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|Title||Professor Insoo Ro’s research on recycling rare metal catalysts published in Nature|
- High-activity, non-homogeneous catalysts developed, able to replace existing uniform catalysts harmful to the environment and difficult to recycle
- Used in alkene hydroformylation reaction in the production of aldehyde, one of the most prevalent processes in the chemical industry
▲The ethylene hydroformylation bifunctional reaction mechanism of rhodium-tungsten monatomic pair site catalysts
Alkene hydroformylation reaction is one of the most prevalent processes in the chemical industry. Involving the conversion of ethylene, carbon monoxide, and hydrogen into aldehyde, it is widespread throughout the chemical industry, including in the development of pharmaceuticals and lubricants. Twelve million tons of aldehyde are produced worldwide annually. The reaction mainly uses a homogeneous catalyst containing rhodium. Homogeneous catalysts cannot be recycled and generate significant wastewater.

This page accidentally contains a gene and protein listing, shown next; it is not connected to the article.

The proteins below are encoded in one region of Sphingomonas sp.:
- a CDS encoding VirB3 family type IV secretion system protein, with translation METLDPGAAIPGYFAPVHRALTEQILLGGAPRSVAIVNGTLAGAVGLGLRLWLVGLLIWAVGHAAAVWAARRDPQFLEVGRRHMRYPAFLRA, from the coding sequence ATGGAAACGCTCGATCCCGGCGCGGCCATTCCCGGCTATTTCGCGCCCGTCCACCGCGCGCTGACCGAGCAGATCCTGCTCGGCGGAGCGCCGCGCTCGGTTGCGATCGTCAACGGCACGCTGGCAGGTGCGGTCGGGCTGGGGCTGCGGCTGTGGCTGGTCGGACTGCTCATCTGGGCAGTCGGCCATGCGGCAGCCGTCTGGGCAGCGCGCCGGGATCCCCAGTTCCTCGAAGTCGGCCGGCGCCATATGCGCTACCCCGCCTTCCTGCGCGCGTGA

The newly developed catalyst is recyclable, is no different from the existing catalyst in terms of reaction activity, and demonstrates a high selectivity rate of 96 percent, referring to its capacity to generate only specific reactions. This is the highest rate among non-homogeneous catalysts developed so far. Tungsten was added to the existing homogeneous catalyst that used rhodium metal in order to improve reaction activity and reduce wastewater generation.
The research findings are expected to pave the way for easier and less costly production of aldehyde, a key raw material in the chemical industry.